In 1669, British female writer Aphra Behn produced a play and people laughed. Over 400 years later, not much has changed, and Acadiana Repertory Theatre has taken the hint.
The company’s four productions scheduled for 2016 all were written by female playwrights, with “La Fée Verte” by Bridgette Dutta Portman opening the season on Friday, Feb. 5.
The idea stemmed from the company’s production of “The Woman’s Part” by Cody Daigle-Orians, which, in the first act, follows Behn in 1669 London as she brings her first play, “Forced Marriage,” to the stage. The second act is set in 2015 Baton Rouge, where an all-female theater company plans to mount Behn’s play to save its struggling company.
“To do her story (Aphra Behn) was an exciting thing,” says Steven Landry, managing artistic director for Acadiana Repertory Theatre. “Then I met a female playwright who does a national festival for other female playwrights. I was aware of their plight, but not the extent. Only about 25 percent of plays are staged by women.”
Landry realized as a company that dedicates itself to developing new works, it was also responsible for introducing new voices.
“It’s an acknowledgment that women are as capable of writing good theatre as men,” he says.
Out of 400 works submitted by both genders to Acadiana Repertory Theatre in 2015 for consideration in the 2016 season, only 90 were from women. Landry isn’t sure if this reflects discouragement, disproportionately fewer female playwrights or both.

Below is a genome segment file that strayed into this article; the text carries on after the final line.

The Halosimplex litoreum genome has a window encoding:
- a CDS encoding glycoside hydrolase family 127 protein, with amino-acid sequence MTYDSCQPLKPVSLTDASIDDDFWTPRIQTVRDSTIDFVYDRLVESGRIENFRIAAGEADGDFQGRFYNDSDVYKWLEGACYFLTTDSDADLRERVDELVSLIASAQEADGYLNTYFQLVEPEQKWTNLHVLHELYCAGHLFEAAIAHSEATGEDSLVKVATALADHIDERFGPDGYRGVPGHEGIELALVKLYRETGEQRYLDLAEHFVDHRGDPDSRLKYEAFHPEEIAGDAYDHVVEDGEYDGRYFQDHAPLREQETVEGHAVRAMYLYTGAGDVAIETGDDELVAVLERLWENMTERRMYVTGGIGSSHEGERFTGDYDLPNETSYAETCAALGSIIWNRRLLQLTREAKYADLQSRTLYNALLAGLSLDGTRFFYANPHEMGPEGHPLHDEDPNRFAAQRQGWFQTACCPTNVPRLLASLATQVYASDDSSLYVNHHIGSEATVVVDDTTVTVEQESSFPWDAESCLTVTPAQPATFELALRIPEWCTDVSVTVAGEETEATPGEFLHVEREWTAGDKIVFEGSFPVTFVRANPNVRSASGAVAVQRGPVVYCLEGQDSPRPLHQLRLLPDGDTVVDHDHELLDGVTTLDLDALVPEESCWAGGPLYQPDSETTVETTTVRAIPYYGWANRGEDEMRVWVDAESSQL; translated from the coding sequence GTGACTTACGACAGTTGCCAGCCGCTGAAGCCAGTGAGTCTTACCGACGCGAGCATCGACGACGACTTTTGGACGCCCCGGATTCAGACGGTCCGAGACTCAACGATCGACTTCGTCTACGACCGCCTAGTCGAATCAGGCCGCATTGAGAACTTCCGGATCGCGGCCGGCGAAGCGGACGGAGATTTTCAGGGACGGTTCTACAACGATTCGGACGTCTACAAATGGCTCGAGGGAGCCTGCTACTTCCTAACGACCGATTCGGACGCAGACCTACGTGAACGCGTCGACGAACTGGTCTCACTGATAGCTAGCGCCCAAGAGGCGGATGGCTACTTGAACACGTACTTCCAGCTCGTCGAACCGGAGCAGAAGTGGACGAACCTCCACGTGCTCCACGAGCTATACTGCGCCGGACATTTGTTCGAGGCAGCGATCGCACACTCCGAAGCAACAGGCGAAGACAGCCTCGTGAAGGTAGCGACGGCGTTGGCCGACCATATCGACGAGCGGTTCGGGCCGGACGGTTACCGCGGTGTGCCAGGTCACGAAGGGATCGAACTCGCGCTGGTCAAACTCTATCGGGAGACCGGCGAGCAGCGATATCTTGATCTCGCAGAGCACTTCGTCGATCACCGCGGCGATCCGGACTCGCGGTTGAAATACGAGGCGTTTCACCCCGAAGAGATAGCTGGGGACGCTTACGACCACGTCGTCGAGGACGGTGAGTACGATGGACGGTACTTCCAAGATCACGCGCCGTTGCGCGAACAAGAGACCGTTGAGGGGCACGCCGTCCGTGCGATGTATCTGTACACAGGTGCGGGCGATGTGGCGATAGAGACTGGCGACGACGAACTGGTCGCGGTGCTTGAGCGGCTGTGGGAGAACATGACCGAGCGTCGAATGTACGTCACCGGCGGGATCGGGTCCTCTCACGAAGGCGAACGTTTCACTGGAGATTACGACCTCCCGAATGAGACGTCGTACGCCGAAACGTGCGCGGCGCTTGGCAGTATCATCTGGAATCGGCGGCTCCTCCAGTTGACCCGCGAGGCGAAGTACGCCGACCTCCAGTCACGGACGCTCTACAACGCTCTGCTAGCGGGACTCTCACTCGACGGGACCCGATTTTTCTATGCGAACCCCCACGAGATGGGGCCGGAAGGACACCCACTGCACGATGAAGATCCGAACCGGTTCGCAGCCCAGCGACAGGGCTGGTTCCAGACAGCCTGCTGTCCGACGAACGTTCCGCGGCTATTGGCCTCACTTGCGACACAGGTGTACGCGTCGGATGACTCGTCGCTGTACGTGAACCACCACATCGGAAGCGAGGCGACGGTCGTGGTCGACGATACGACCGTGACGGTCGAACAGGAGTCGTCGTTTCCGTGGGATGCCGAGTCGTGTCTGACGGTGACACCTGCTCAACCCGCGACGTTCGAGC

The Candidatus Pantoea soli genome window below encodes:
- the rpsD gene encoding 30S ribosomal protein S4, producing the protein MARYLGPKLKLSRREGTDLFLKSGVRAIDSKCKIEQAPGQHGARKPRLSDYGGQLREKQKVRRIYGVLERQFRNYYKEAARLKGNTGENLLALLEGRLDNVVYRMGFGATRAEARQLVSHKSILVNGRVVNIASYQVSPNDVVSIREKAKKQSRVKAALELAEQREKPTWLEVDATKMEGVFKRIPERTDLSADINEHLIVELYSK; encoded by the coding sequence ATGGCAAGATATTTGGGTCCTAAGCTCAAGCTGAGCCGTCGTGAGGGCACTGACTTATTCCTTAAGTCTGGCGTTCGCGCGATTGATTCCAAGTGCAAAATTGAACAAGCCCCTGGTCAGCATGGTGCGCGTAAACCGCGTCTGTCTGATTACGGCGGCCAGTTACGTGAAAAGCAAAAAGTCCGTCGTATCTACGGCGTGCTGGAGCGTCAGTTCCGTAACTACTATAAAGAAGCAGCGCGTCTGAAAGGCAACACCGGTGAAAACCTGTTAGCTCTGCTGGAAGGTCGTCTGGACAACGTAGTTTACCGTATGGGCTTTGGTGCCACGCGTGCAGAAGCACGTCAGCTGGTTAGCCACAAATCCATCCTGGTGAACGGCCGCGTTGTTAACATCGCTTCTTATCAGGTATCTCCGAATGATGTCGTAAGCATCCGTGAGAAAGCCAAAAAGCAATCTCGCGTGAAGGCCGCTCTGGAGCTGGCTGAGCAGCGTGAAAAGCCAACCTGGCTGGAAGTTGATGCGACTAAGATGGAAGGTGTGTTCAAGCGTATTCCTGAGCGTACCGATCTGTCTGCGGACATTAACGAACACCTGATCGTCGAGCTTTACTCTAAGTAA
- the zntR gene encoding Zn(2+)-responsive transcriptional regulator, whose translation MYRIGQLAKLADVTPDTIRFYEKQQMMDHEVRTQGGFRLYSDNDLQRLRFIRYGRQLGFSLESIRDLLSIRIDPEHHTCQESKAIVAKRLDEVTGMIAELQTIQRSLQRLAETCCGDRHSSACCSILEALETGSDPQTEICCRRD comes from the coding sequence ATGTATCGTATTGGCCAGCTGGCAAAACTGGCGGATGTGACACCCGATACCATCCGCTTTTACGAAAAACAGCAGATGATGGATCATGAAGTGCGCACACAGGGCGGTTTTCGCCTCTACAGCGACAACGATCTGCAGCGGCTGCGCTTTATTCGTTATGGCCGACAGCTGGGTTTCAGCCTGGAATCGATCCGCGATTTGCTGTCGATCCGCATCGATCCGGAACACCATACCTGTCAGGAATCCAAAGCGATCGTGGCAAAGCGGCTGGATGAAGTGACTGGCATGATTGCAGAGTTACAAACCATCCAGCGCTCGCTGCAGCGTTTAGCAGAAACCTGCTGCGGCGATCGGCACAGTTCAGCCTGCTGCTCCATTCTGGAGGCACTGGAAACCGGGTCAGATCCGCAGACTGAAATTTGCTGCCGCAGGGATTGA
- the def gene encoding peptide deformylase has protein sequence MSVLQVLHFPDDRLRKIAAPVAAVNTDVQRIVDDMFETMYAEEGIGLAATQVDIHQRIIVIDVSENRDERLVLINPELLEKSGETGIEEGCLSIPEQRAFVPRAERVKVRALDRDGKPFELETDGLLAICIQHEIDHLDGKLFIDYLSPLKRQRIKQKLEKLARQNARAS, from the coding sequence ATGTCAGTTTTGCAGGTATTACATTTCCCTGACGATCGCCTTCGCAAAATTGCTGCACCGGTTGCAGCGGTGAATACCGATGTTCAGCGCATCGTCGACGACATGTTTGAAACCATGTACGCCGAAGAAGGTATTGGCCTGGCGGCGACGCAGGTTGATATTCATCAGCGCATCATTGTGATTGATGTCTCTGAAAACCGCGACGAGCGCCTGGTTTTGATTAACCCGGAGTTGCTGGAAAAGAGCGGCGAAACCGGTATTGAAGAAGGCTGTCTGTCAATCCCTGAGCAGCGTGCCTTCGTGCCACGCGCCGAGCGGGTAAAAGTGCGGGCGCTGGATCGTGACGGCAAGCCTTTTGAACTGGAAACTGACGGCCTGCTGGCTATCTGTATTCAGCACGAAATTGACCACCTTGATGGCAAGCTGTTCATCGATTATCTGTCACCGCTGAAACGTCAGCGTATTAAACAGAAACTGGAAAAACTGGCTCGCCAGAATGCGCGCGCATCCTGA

“We were stringent,” he says. “The four we picked are smart and entertaining. I’d have been thrilled if they were written by men.”
The season’s opener, “La Fée Verte,” is a dark comedy about the banning of absinthe, set in 1914 Paris and featuring three men — a poet, a priest and a grieving lover — all of whom worry their wormwood-induced hallucinations may end.
“Anatomy of a Hug,” by Kat Ramsburg, where a female convict is released into her daughter’s care, will run May 20-28. On Sept. 9, “Once Upon a Bride There was a Forest,” by Kristen Palmer, a modern fairy tale, will open Sept. 9, and “Slabs” by Kaitlyn McClincy, a workplace comedy set in a funeral home, opens Nov. 11. All will be performed at Theatre 810.
“Each show has something about it that’s new,” says Landry. “There’s nothing about them that feels female. At the end of the day, they’re just good stories. Real people, real stories.”
Audiences aren’t likely to find any gender differences in the language or subject matter. “Anatomy of a Hug” could be a father and son. “La Fée Verte” has three men, and the Henry character in “Slabs” is “as much of a man as a man could write,” says Landry.
“What makes a playwright is someone who can put an understanding of life on the page,” he says.
Landry says men shouldn’t be afraid to come — there’s no lecturing, no girl power. He admits to being a feminist, but says he’s actually more of a proponent for everyone.
“God, do I believe in the underdog,” he says. “I like the idea that everyone gets that chance.”
According to Landry, the response from both genders to the upcoming season has been overwhelming.
“How is it in 2016, we’re still living in a place where we have to champion women?” he asks. “It’s a responsibility to make sure they’re represented.”